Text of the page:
The struggle to better the competition has also meant that each generation of new models have more and more features added - resulting in a better range of facilities and a better quality of print - to the benefit of you, the consumer.
However, the list of specifications and features when looking to purchase a new printer can be bewildering.
In our printer buying guide we intend to give you that extra bit of knowledge that can help you make the right choice.
Is an inkjet or laser printer the right choice for me?
There are now two main technologies for computer printers. the inkjet and the laser.
The choice in general, will come down the quantity and type of work that you want to do - and obviously the purchase price of the equipment.
The price of a personal A4 Inkjet printer starts from under £30 ($60 USD apx) at entry level to around £90 ($180 USD apx) for the very best.
The cost of producing an A4 text page is around 8p ($0.16 USD apx) with a full colour A4 photograph at between 30p ($0.60 USD apx) and 50p ($1 USD apx) dependent on the printer.
The price of a personal A4 Laser starts at around £65 ($130 USD apx) for a monochrome (black & white) printer and between £190 ($380 USD apx) up to £400 ($800 USD apx) for a colour machine. The cost of producing an A4 text page is around 1p ($0.02 USD apx) with a combined colour graphics and text page at around 2p ($0.04 USD apx).
As you can see, the difference in purchase price is offset by the cost of each print - with the laser producing an A4 page at up to a tenth of the cost of an inkjet print.
Laser printers therefore are much cheaper to run than an inkjet, and will excel at the printing of text and solid colour graphics - reports with logo's and charts for example. However, the machines in the scope of this article can not output a photo realistic print to the same quality as an inkjet.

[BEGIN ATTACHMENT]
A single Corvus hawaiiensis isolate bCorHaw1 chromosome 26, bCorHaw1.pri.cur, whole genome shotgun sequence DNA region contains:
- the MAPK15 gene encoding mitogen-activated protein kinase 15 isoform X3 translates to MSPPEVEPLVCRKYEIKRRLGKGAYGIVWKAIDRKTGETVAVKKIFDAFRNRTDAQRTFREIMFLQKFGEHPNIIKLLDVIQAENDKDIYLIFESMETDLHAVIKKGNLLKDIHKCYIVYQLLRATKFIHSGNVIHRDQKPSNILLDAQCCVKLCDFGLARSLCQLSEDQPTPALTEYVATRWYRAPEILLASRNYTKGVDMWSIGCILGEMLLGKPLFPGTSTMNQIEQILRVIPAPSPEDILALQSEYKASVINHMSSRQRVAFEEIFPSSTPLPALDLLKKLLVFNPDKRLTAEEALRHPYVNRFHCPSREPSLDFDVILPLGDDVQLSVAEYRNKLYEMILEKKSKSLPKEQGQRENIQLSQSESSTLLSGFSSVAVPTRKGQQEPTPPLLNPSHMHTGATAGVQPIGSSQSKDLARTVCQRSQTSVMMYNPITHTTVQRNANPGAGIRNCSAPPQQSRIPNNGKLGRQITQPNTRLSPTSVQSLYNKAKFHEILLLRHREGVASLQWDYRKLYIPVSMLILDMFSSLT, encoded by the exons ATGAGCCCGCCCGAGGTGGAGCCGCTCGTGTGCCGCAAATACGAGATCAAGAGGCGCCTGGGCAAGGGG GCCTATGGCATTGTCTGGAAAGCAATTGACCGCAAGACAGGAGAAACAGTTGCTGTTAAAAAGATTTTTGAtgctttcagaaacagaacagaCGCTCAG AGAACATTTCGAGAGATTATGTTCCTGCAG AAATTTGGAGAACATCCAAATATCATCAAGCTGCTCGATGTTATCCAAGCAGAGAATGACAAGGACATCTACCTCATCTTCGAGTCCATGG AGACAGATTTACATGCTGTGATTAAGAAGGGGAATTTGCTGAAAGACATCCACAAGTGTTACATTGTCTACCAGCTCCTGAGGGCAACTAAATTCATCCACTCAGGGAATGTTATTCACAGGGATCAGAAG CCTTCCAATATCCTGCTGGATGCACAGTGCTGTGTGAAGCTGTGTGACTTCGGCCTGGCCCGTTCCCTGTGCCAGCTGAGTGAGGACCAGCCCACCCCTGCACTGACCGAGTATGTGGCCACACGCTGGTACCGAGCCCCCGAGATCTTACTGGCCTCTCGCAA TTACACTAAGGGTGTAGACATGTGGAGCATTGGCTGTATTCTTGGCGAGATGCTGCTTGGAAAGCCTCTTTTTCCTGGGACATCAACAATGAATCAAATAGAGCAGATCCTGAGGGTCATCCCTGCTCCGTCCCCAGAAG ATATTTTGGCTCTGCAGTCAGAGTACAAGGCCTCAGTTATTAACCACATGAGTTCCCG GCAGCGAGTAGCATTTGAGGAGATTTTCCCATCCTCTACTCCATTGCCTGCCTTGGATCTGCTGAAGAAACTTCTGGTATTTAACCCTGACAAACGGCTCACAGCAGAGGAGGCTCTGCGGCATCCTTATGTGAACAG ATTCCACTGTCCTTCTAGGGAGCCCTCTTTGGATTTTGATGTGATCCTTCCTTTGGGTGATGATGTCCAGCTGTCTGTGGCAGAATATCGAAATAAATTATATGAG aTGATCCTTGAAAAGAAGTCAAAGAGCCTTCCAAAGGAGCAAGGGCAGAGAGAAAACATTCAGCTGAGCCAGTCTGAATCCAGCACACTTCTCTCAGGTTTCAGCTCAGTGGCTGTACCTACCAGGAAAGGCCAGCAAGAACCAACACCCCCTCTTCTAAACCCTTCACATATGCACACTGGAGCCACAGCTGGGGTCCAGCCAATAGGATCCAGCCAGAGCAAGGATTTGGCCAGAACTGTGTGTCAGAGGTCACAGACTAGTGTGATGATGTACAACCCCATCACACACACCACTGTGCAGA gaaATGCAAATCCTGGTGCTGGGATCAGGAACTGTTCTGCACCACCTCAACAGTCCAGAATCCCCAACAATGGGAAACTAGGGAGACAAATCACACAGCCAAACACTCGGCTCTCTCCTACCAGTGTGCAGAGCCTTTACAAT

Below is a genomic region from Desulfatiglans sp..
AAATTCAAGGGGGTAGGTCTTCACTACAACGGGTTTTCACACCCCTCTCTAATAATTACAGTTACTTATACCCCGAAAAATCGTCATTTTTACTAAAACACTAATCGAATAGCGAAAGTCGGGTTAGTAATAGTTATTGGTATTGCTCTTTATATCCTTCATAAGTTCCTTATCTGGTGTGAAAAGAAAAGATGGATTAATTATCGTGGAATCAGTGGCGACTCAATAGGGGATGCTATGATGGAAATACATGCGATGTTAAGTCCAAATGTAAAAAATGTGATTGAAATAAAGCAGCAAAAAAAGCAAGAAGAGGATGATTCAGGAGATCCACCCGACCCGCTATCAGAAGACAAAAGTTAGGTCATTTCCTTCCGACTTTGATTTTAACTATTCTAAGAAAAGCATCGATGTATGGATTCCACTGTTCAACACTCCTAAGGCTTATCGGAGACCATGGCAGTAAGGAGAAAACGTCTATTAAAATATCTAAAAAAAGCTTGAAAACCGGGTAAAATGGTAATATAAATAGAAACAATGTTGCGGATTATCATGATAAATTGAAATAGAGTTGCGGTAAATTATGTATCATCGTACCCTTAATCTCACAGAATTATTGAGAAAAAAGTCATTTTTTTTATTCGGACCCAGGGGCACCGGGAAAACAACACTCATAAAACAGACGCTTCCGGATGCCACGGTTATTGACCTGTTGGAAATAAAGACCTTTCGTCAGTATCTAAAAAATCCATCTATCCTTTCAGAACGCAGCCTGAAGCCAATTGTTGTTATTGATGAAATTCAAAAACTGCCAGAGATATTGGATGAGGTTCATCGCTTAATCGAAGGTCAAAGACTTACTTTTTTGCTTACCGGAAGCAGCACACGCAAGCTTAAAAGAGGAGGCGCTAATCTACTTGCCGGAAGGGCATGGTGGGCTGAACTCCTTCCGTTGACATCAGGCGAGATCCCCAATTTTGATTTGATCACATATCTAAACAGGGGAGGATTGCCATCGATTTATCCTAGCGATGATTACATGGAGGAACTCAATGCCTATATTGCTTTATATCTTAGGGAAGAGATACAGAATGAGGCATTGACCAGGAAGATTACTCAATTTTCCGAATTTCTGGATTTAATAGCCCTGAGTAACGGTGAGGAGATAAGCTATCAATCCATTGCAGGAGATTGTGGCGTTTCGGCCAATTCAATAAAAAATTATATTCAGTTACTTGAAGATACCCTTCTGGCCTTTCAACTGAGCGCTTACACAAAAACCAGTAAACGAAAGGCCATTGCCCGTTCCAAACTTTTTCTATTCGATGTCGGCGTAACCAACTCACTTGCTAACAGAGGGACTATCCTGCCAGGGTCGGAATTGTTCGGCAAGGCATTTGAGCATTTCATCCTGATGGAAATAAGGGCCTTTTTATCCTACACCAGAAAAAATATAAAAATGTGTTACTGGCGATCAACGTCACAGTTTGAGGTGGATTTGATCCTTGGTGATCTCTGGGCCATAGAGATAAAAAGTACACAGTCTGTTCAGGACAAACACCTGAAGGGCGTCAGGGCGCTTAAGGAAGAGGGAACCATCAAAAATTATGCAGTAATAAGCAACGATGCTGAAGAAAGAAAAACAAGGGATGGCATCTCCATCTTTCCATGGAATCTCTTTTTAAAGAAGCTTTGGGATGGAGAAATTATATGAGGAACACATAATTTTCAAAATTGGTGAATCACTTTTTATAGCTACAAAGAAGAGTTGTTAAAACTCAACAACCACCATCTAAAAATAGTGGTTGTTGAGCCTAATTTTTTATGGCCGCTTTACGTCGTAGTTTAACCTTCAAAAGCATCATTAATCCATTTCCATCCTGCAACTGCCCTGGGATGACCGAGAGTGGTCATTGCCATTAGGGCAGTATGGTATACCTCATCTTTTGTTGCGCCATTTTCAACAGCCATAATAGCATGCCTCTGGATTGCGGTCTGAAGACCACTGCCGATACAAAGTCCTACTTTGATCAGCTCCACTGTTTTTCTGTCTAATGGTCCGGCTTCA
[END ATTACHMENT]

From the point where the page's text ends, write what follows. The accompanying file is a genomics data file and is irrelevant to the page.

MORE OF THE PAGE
Inkjets are more expensive to run than a laser, but they produce high quality prints of all types. They can also be found in this price range with the ability to print on CD's and DVD's, to be networked to other computers, and to print directly from cameras, mobile phones and data cards without even having to turn on your PC.
If you want a good all round printer that will give you exceptional quality, and you do not produce large amount of prints then the inkjet is the right choice for you.
There are a few situations in which a home user may consider the purchase of a laser, maybe even as a compliment to a good inkjet photo printer - for example:
You are involved with a local society, sporting group or similar, and are tasked with sending out a monthly newsletter to the other sixty members. Or, you run a small business, and want to regularly send out mailers and information to the 500 customers in your database.
In both these cases a laser would make more sense in terms of the cost per newsletter or mailer. This type of publication would also allow the inclusion of lower quality photos that a laser would produce.
You love the quality of the photos produced by your inkjet, but you want to run off lots of prints - maybe of a holiday or event for friends and family. Batch printing on a personal inkjet printer is expensive. Consider using an online printing service. These will provide the same high quality prints at 6x4 inches at a fraction of the cost - and deliver overnight from your e-mailed files.
Are there any other choices for me?
There are other printer technologies in the marketplace but these all appear on the larger machines for office use. However, there is one more solution to consider. If you have limited space in your home 'office' - take a look at an 'All-in-One' device. For a small premium over the corresponding printer, these machines incorporate a printer and scanner in the same footprint - and offer the facilities of a Printer, Scanner, Photocopier and Fax. For the price these are really amazing value, and offer the home user a feature rich package in a compact unit.